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Thread: $35,000.00 chair

  1. #1
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    $35,000.00 chair

    This stolen from a penturning forum.
    http://www.sarasotarockers.com/amboynaburl.htm
    Beautiful, no doubt. But worth $35,000.00? I dunno.

  2. #2
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    Quote Originally Posted by Frank Fusco View Post
    This stolen from a penturning forum.
    http://www.sarasotarockers.com/amboynaburl.htm
    Beautiful, no doubt. But worth $35,000.00? I dunno.
    Neither know I, besides the design of the rockler, looks too much alike to Sam Maloof's one, maybe the cost of the wood is about 34,000$.

    How much would cost a similar chair made let's say in oak or walnut?
    I have no idea on woodworking wages/costs in US.
    Best regards,
    Toni

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  3. #3
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    Wages and costs have little to do with this kind of furniture and this kind of wood, Tony.

    It is a custom one of a kind chair with very special wood, so it comes under the "whatever the market will bear" method of pricing.

    In other words, he can ask whatever he likes, and he may well have the market that knows his work and is willing to pay what he asks.

    As for it looking much like Sam Maloof's work, you are right. Sam is a personal friend of mine and I used to get exercised about people copying him. Then he told me there is only one Sam Maloof and everyone else is whoever they are. Only he can build the chairs he does. The design is not that easily copied and his workmanship is suburb. And he has been getting those kind of prices for years. Don't know about this other guy.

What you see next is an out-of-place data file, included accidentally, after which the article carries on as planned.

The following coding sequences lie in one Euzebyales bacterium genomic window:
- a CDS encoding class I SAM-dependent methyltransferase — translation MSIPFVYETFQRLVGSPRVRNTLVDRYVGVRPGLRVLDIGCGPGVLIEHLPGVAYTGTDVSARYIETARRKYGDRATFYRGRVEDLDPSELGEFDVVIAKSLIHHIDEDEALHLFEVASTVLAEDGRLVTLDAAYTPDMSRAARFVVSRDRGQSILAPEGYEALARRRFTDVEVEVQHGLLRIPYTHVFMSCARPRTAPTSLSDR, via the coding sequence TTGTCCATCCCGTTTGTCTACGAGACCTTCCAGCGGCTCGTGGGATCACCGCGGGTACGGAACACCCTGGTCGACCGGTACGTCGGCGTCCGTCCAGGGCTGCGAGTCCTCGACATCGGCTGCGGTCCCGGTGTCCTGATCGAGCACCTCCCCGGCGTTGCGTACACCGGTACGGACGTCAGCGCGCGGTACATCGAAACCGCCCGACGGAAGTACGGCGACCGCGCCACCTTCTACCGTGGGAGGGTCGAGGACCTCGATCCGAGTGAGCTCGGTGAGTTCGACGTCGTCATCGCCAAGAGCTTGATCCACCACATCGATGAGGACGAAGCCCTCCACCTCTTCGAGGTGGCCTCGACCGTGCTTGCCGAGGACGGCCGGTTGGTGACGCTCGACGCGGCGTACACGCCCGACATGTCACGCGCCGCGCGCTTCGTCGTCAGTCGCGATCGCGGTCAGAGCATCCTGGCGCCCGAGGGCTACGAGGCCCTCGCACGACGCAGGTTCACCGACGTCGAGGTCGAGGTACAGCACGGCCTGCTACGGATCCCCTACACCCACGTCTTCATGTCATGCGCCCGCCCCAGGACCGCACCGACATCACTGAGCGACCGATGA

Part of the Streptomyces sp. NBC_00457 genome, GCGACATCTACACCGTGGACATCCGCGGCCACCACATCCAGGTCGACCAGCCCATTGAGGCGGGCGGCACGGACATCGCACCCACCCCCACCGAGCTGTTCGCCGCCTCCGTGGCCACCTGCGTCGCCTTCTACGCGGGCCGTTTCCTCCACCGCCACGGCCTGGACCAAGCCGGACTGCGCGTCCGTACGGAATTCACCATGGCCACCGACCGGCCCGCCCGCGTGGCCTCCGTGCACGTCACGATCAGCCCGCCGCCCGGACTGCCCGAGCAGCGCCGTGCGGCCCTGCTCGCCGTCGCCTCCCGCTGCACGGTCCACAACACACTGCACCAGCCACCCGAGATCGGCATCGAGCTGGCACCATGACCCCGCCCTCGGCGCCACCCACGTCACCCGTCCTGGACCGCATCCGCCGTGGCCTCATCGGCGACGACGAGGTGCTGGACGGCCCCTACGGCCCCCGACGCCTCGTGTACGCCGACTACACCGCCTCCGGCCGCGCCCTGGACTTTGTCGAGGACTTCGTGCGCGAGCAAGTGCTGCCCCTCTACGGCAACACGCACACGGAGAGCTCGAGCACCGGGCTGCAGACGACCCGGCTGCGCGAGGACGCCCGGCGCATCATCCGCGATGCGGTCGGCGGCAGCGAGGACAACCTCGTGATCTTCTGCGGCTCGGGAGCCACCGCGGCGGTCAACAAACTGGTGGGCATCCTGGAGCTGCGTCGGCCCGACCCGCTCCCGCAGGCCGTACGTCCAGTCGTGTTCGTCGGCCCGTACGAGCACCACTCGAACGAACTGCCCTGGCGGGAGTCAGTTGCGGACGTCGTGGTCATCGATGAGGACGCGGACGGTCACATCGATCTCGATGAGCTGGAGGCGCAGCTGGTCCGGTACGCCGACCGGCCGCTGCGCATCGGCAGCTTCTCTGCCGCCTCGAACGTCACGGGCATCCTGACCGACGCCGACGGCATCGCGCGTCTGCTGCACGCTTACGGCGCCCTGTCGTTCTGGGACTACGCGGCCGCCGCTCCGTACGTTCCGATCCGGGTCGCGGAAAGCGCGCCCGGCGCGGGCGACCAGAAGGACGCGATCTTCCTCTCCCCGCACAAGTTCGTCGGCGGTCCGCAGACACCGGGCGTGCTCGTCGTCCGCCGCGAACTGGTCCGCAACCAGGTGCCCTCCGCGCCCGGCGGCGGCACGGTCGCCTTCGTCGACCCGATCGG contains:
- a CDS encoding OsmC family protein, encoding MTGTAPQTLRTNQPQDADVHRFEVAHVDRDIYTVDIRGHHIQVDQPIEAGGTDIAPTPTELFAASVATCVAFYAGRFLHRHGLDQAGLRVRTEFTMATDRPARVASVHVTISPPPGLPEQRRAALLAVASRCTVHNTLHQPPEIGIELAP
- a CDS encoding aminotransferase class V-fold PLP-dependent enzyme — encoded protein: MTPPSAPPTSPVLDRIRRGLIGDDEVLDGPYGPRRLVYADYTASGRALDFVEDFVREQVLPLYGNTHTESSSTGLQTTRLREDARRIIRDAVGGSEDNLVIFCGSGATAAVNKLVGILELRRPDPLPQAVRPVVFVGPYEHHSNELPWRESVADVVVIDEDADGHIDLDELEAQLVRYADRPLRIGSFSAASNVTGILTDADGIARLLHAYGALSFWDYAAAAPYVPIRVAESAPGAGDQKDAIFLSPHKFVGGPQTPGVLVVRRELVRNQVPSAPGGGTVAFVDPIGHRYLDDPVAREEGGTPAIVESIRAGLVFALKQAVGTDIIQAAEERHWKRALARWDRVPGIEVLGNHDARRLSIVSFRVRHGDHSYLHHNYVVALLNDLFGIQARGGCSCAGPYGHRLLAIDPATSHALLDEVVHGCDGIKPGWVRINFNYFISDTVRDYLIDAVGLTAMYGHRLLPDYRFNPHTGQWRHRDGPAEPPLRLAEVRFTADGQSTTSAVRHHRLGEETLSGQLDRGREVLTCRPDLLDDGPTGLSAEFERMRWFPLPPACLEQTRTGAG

4. #4
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    Quote Originally Posted by Carol Reed View Post
    In other words, he can ask whatever he likes, and he may well have the market that knows his work and is willing to pay what he asks.
    My daddy used to say, "there's a seat for every....er....bottom". Don't think this is exactly what he had in mind, but it fits.
    Host of the 2017 Family Woodworking Gathering - Sunken Wood

    “We all die. The goal isn't to live forever; the goal is to create something that will.” - Chuck Palahniuk
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  5. #5
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    Quote Originally Posted by Carol Reed View Post
    Wages and costs have little to do with this kind of furniture and this kind of wood, Tony.

    It is a custom one of a kind chair with very special wood, so it comes under the "whatever the market will bear" method of pricing.
    Exactly what I thought, but not knowing who is this guy (I do not know wether is he famous or not) and looking at all the explanations he makes about how the wood is collected and so forth I had the feeling that he was justifying the price because of the precious wood used.

    I feel "sane envy" of you of having Sam as a friend, it must be a really enriching experience for both of you. Please do send my greetings to him next time you meet him. I owe him more things than he can imagine without knowing me.
    Best regards,
    Toni

    __________________________________________________ __________________________________________________ _________________
    web site:http://www.toniciuraneta.com